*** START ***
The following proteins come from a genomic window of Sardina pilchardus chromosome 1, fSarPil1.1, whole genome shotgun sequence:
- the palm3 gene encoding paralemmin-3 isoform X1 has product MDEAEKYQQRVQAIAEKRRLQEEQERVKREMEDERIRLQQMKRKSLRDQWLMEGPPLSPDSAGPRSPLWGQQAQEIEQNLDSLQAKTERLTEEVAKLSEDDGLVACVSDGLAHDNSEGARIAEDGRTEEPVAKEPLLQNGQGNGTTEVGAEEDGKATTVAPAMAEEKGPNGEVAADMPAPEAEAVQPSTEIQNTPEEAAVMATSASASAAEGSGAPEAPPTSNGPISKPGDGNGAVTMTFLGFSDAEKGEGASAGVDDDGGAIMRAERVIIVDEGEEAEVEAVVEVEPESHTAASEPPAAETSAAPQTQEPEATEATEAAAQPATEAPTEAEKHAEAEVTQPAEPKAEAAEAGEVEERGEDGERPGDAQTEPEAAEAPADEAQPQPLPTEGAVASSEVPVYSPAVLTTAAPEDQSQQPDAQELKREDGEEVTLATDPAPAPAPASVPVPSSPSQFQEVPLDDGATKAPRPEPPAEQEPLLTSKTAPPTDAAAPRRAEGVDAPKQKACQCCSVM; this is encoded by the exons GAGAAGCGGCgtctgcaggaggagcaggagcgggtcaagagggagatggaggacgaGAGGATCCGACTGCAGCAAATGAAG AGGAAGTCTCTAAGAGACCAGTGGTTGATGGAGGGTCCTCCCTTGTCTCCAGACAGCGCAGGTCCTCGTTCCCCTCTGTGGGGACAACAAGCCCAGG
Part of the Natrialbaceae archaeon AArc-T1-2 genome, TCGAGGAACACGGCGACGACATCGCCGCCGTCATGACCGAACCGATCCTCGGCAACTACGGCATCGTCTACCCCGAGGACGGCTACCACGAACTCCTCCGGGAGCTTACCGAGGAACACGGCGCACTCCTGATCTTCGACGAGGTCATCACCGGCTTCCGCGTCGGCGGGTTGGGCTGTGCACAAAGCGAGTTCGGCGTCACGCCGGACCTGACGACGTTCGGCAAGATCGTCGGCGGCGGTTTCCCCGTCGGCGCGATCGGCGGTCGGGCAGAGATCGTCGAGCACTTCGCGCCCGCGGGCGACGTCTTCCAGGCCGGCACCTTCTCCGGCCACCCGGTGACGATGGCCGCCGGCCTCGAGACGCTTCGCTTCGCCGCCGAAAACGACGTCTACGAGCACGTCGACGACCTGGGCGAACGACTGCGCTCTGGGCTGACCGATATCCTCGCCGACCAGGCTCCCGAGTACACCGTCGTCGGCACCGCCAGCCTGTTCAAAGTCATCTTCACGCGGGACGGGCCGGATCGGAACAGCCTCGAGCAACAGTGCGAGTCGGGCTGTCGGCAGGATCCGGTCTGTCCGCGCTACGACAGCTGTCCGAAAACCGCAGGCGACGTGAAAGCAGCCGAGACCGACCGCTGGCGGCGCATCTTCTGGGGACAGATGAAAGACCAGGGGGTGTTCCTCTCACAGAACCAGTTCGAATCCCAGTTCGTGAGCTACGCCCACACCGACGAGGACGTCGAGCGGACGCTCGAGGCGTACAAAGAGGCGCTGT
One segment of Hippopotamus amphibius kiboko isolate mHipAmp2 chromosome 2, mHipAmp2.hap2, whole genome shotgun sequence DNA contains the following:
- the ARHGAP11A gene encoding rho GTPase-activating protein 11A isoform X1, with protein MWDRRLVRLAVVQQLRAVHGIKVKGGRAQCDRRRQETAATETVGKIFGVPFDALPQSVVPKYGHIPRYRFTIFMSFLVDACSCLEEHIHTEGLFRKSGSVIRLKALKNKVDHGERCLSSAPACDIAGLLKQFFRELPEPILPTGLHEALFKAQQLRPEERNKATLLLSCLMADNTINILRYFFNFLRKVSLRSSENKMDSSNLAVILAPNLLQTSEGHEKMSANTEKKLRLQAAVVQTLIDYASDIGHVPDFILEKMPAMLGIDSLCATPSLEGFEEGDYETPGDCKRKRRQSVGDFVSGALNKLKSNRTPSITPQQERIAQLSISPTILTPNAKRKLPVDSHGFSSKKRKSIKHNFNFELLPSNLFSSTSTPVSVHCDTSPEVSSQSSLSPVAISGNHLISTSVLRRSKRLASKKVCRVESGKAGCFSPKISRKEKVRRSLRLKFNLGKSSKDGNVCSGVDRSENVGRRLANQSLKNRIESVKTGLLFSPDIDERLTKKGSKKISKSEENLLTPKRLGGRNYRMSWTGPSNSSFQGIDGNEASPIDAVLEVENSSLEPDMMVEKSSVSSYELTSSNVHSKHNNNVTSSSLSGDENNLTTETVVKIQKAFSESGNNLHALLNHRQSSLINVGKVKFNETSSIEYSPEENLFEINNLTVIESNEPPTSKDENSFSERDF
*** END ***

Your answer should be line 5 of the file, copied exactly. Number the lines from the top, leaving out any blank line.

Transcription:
- the ARHGAP11A gene encoding rho GTPase-activating protein 11A isoform X1, with protein MWDRRLVRLAVVQQLRAVHGIKVKGGRAQCDRRRQETAATETVGKIFGVPFDALPQSVVPKYGHIPRYRFTIFMSFLVDACSCLEEHIHTEGLFRKSGSVIRLKALKNKVDHGERCLSSAPACDIAGLLKQFFRELPEPILPTGLHEALFKAQQLRPEERNKATLLLSCLMADNTINILRYFFNFLRKVSLRSSENKMDSSNLAVILAPNLLQTSEGHEKMSANTEKKLRLQAAVVQTLIDYASDIGHVPDFILEKMPAMLGIDSLCATPSLEGFEEGDYETPGDCKRKRRQSVGDFVSGALNKLKSNRTPSITPQQERIAQLSISPTILTPNAKRKLPVDSHGFSSKKRKSIKHNFNFELLPSNLFSSTSTPVSVHCDTSPEVSSQSSLSPVAISGNHLISTSVLRRSKRLASKKVCRVESGKAGCFSPKISRKEKVRRSLRLKFNLGKSSKDGNVCSGVDRSENVGRRLANQSLKNRIESVKTGLLFSPDIDERLTKKGSKKISKSEENLLTPKRLGGRNYRMSWTGPSNSSFQGIDGNEASPIDAVLEVENSSLEPDMMVEKSSVSSYELTSSNVHSKHNNNVTSSSLSGDENNLTTETVVKIQKAFSESGNNLHALLNHRQSSLINVGKVKFNETSSIEYSPEENLFEINNLTVIESNEPPTSKDENSFSERDF